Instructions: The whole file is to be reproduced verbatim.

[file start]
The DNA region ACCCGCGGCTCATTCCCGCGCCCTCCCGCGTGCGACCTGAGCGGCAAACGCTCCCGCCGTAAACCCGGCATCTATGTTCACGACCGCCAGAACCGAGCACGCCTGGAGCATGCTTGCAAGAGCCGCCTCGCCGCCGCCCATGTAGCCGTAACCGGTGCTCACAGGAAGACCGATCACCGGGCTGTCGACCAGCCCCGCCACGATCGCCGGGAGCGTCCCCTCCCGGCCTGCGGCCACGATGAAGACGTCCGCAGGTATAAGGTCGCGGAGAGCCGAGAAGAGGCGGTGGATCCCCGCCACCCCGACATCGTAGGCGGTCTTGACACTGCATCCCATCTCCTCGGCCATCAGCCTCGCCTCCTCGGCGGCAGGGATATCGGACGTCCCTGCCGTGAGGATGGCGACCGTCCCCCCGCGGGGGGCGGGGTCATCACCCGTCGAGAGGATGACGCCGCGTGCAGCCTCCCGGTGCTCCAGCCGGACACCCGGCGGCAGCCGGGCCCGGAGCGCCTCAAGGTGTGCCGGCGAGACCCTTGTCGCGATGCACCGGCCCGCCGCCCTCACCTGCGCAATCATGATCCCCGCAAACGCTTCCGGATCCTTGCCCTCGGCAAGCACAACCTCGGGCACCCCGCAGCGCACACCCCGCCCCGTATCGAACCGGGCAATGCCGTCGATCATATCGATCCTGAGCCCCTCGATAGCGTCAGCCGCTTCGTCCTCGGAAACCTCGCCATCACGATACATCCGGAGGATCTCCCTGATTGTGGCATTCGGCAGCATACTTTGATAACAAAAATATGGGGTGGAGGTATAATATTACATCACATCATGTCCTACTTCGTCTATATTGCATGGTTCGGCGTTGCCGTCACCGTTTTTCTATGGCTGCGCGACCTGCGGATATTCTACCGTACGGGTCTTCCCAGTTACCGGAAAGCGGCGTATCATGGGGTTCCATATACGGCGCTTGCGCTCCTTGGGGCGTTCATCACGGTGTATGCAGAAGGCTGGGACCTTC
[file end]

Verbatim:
The DNA region ACCCGCGGCTCATTCCCGCGCCCTCCCGCGTGCGACCTGAGCGGCAAACGCTCCCGCCGTAAACCCGGCATCTATGTTCACGACCGCCAGAACCGAGCACGCCTGGAGCATGCTTGCAAGAGCCGCCTCGCCGCCGCCCATGTAGCCGTAACCGGTGCTCACAGGAAGACCGATCACCGGGCTGTCGACCAGCCCCGCCACGATCGCCGGGAGCGTCCCCTCCCGGCCTGCGGCCACGATGAAGACGTCCGCAGGTATAAGGTCGCGGAGAGCCGAGAAGAGGCGGTGGATCCCCGCCACCCCGACATCGTAGGCGGTCTTGACACTGCATCCCATCTCCTCGGCCATCAGCCTCGCCTCCTCGGCGGCAGGGATATCGGACGTCCCTGCCGTGAGGATGGCGACCGTCCCCCCGCGGGGGGCGGGGTCATCACCCGTCGAGAGGATGACGCCGCGTGCAGCCTCCCGGTGCTCCAGCCGGACACCCGGCGGCAGCCGGGCCCGGAGCGCCTCAAGGTGTGCCGGCGAGACCCTTGTCGCGATGCACCGGCCCGCCGCCCTCACCTGCGCAATCATGATCCCCGCAAACGCTTCCGGATCCTTGCCCTCGGCAAGCACAACCTCGGGCACCCCGCAGCGCACACCCCGCCCCGTATCGAACCGGGCAATGCCGTCGATCATATCGATCCTGAGCCCCTCGATAGCGTCAGCCGCTTCGTCCTCGGAAACCTCGCCATCACGATACATCCGGAGGATCTCCCTGATTGTGGCATTCGGCAGCATACTTTGATAACAAAAATATGGGGTGGAGGTATAATATTACATCACATCATGTCCTACTTCGTCTATATTGCATGGTTCGGCGTTGCCGTCACCGTTTTTCTATGGCTGCGCGACCTGCGGATATTCTACCGTACGGGTCTTCCCAGTTACCGGAAAGCGGCGTATCATGGGGTTCCATATACGGCGCTTGCGCTCCTTGGGGCGTTCATCACGGTGTATGCAGAAGGCTGGGACCTTC